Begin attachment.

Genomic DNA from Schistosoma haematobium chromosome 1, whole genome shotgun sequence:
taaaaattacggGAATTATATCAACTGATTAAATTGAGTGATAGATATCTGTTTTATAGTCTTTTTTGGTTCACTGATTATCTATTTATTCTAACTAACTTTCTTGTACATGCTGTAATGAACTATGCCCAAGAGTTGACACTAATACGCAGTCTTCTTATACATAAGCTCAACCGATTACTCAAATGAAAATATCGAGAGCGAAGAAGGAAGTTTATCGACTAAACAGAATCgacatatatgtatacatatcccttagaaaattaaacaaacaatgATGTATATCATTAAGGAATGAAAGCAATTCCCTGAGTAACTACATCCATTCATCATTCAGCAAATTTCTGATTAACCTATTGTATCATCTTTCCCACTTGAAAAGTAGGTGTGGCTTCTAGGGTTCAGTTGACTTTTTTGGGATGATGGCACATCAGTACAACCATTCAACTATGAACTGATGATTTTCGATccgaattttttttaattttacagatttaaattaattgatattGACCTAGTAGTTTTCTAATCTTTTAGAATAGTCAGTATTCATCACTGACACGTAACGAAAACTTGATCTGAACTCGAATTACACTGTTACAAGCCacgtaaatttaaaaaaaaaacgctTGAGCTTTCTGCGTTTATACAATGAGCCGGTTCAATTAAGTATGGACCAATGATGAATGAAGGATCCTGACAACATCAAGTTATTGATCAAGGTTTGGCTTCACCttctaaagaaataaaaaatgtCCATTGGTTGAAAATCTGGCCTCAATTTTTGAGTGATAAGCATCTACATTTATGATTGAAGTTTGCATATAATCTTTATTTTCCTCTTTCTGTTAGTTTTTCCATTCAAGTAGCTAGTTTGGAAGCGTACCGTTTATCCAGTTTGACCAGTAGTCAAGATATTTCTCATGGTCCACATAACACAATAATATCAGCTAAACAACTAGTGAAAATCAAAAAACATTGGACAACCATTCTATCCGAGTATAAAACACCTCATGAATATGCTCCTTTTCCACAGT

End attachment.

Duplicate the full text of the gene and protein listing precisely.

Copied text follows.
Genomic DNA from Schistosoma haematobium chromosome 1, whole genome shotgun sequence:
taaaaattacggGAATTATATCAACTGATTAAATTGAGTGATAGATATCTGTTTTATAGTCTTTTTTGGTTCACTGATTATCTATTTATTCTAACTAACTTTCTTGTACATGCTGTAATGAACTATGCCCAAGAGTTGACACTAATACGCAGTCTTCTTATACATAAGCTCAACCGATTACTCAAATGAAAATATCGAGAGCGAAGAAGGAAGTTTATCGACTAAACAGAATCgacatatatgtatacatatcccttagaaaattaaacaaacaatgATGTATATCATTAAGGAATGAAAGCAATTCCCTGAGTAACTACATCCATTCATCATTCAGCAAATTTCTGATTAACCTATTGTATCATCTTTCCCACTTGAAAAGTAGGTGTGGCTTCTAGGGTTCAGTTGACTTTTTTGGGATGATGGCACATCAGTACAACCATTCAACTATGAACTGATGATTTTCGATccgaattttttttaattttacagatttaaattaattgatattGACCTAGTAGTTTTCTAATCTTTTAGAATAGTCAGTATTCATCACTGACACGTAACGAAAACTTGATCTGAACTCGAATTACACTGTTACAAGCCacgtaaatttaaaaaaaaaacgctTGAGCTTTCTGCGTTTATACAATGAGCCGGTTCAATTAAGTATGGACCAATGATGAATGAAGGATCCTGACAACATCAAGTTATTGATCAAGGTTTGGCTTCACCttctaaagaaataaaaaatgtCCATTGGTTGAAAATCTGGCCTCAATTTTTGAGTGATAAGCATCTACATTTATGATTGAAGTTTGCATATAATCTTTATTTTCCTCTTTCTGTTAGTTTTTCCATTCAAGTAGCTAGTTTGGAAGCGTACCGTTTATCCAGTTTGACCAGTAGTCAAGATATTTCTCATGGTCCACATAACACAATAATATCAGCTAAACAACTAGTGAAAATCAAAAAACATTGGACAACCATTCTATCCGAGTATAAAACACCTCATGAATATGCTCCTTTTCCACAGT